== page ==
This article was first published using the metric system, but after a few requests I am republishing this article using feet.

After reading the book Light Science & Magic and reading David Hobby's Lighting101 and Lighting102 courses at Strobist.com, I came to realize that I needed to put some effort into being able to get close to the right lighting setup from the start of a shoot, rather than my current method of randomly playing with the settings of the lights and the camera until I magically get a good picture - which of course I can never replicate.

The caveat here is that the Guide Numbers are just that - a guide. They are a place for you to get started not the law. Over time you will be able to get to know what settings you like for any given set of circumstances.

NOTE: The only calculations needed here are multiplication - nothing else I promise - as I can't do much else myself!

For people like myself though who do not have enough time in the day to enjoy getting to be intimate with our cameras the Guide Numbers and the calculating factor table will help us get into or closer to the zone much faster.

I currently own two 580EX II and one 430EX and I wanted to be able to calculate the Guide Number of each of these units (which are in the manuals) and also a combination of the units when used together as one unit. Below are the results from my efforts.

The top 5 tables represent the Guide Number for the combination of the flashes listed. The final table shows you the multiplication factor to change the Guide Number based on if you are increasing or decreasing the available light. In the notes you can see what calculations you need to do if you increase the ISO and / or add on a light modifier (this is not an extensive list please leave a message as you learn what other modifier do and I will update the table).

The tables can be used to calculate both (1) F-Stop you need to set for a given subject to flash distance (2) the subject to flash distance needed for a given F-Stop. The calculations are:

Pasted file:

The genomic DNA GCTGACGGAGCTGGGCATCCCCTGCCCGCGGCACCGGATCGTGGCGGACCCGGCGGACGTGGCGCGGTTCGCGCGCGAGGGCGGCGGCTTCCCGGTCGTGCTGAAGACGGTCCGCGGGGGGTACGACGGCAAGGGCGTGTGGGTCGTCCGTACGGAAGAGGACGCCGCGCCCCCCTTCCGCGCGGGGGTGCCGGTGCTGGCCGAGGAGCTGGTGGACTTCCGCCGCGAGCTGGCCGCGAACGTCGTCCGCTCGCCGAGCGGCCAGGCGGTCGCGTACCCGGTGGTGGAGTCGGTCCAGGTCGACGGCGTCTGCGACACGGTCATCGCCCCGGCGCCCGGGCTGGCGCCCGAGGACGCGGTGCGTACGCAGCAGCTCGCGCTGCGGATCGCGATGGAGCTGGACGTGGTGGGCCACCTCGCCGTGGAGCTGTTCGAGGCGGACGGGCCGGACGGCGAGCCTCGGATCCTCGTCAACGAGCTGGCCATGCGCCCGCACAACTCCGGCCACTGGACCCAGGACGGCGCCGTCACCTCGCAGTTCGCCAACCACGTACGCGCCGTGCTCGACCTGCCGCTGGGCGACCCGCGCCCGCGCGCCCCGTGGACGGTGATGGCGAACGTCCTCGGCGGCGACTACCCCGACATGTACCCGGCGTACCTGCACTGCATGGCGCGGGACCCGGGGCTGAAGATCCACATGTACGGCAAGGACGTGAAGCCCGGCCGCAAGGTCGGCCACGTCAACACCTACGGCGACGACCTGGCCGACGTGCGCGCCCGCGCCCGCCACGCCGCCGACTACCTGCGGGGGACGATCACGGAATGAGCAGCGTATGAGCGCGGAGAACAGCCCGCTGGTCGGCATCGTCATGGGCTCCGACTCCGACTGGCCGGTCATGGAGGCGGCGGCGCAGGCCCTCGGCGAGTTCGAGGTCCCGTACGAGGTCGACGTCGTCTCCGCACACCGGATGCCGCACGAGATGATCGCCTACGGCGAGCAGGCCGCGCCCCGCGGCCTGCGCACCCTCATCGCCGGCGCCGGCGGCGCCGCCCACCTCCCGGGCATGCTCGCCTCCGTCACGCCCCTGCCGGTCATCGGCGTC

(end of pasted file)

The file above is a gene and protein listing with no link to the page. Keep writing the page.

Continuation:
F=GN/D : F-Stop equals the Guide Number divided by Distance (Flash to Subject). In feet

D=GN/F : Distance (Flash to Subject) equals the Guide Number divided by the F-Stop. In feet

The first table shows the Guide Number for a single 580EX II flash

The next table shows the Guide Number for a single 430EX flash

The next table shows the Guide Number for a two 580EX II flash units firing next to each as one unit

The next table shows the Guide Number for a 580EX II plus a 430EX flash unit firing next to each as one unit

The next table shows the Guide Number for two 580EX II plus one 430EX flash unit firing next to each as one unit

The final table shows the multiplication factor needed to calculate the new Guide Number based on any modifications you do to the camera to increase it's sensitivity to light, i.e. increase the ISO setting, or modifications you do to the flash, e.g. add a gel, a sto-fen filter, speed grid etc.

Some simple examples:

Using 1 580EX at F5.6 @50mm to shoot indoors for a portrait.

To get the distance we use the Guide Number for 50mm and divide it by the F-Stop number 5.6.

The best working values for us would then be 1/8 @ 8.7ft or 1/16 @ 6.1ft.

If I wanted to warm up the image with a 1/2 CTO gel we need to reduce the Guide Number by 1/3 of a stop. We would then multiply the distance by 0.87. This would give us the new distance values 1/8 @ 7.6ft or 1/16 @ 5.3ft.

If I were to now add a shoot through umbrella that reduced it a further 2 stops (multiply by 0.5) the values would change to 1/8 @ 3.8ft or 1/16 @ 2.6ft.

I am a metric person, so I use the metric version of these charts which I previously posted.

I have also created a spreadsheet (1.6MB) that contains worksheets with the Guide Numbers pre-calculated for each of the setups mentioned above. There is also a calculator for each of the setups mentioned above which allows you to enter in an F-Stop and it will give you the corresponding flash to subject distance and visa versa. The spreadsheet is 1.6MB and you can download the spreadsheet here.

Please feel free to leave comments or questions below or email them to me.

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